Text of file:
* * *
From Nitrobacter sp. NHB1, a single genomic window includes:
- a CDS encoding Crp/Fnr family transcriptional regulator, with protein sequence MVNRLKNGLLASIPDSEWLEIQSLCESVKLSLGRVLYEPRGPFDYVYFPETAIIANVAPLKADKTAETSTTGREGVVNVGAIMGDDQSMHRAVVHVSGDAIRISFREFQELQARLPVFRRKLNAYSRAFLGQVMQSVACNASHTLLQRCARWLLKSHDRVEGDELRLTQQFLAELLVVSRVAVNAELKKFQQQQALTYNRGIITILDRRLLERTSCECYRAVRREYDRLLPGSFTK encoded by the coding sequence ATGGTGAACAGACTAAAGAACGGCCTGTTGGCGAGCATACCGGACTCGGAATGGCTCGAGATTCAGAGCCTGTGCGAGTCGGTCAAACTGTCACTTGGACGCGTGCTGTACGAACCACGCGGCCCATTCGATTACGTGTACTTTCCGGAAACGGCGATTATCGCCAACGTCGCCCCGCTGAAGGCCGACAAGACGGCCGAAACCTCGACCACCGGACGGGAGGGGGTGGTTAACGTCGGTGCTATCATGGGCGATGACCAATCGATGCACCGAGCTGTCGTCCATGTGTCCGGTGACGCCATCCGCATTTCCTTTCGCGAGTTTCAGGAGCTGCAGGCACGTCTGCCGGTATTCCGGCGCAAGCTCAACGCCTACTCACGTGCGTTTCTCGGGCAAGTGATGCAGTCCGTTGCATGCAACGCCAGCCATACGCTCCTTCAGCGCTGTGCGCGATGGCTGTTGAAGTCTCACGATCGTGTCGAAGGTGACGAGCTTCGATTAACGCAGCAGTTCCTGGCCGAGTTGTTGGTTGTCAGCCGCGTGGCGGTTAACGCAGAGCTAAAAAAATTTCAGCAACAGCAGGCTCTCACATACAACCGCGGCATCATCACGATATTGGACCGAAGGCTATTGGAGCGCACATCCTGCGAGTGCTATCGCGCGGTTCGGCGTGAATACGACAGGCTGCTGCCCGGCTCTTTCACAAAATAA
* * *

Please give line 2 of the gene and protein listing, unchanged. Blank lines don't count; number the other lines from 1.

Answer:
- a CDS encoding Crp/Fnr family transcriptional regulator, with protein sequence MVNRLKNGLLASIPDSEWLEIQSLCESVKLSLGRVLYEPRGPFDYVYFPETAIIANVAPLKADKTAETSTTGREGVVNVGAIMGDDQSMHRAVVHVSGDAIRISFREFQELQARLPVFRRKLNAYSRAFLGQVMQSVACNASHTLLQRCARWLLKSHDRVEGDELRLTQQFLAELLVVSRVAVNAELKKFQQQQALTYNRGIITILDRRLLERTSCECYRAVRREYDRLLPGSFTK encoded by the coding sequence ATGGTGAACAGACTAAAGAACGGCCTGTTGGCGAGCATACCGGACTCGGAATGGCTCGAGATTCAGAGCCTGTGCGAGTCGGTCAAACTGTCACTTGGACGCGTGCTGTACGAACCACGCGGCCCATTCGATTACGTGTACTTTCCGGAAACGGCGATTATCGCCAACGTCGCCCCGCTGAAGGCCGACAAGACGGCCGAAACCTCGACCACCGGACGGGAGGGGGTGGTTAACGTCGGTGCTATCATGGGCGATGACCAATCGATGCACCGAGCTGTCGTCCATGTGTCCGGTGACGCCATCCGCATTTCCTTTCGCGAGTTTCAGGAGCTGCAGGCACGTCTGCCGGTATTCCGGCGCAAGCTCAACGCCTACTCACGTGCGTTTCTCGGGCAAGTGATGCAGTCCGTTGCATGCAACGCCAGCCATACGCTCCTTCAGCGCTGTGCGCGATGGCTGTTGAAGTCTCACGATCGTGTCGAAGGTGACGAGCTTCGATTAACGCAGCAGTTCCTGGCCGAGTTGTTGGTTGTCAGCCGCGTGGCGGTTAACGCAGAGCTAAAAAAATTTCAGCAACAGCAGGCTCTCACATACAACCGCGGCATCATCACGATATTGGACCGAAGGCTATTGGAGCGCACATCCTGCGAGTGCTATCGCGCGGTTCGGCGTGAATACGACAGGCTGCTGCCCGGCTCTTTCACAAAATAA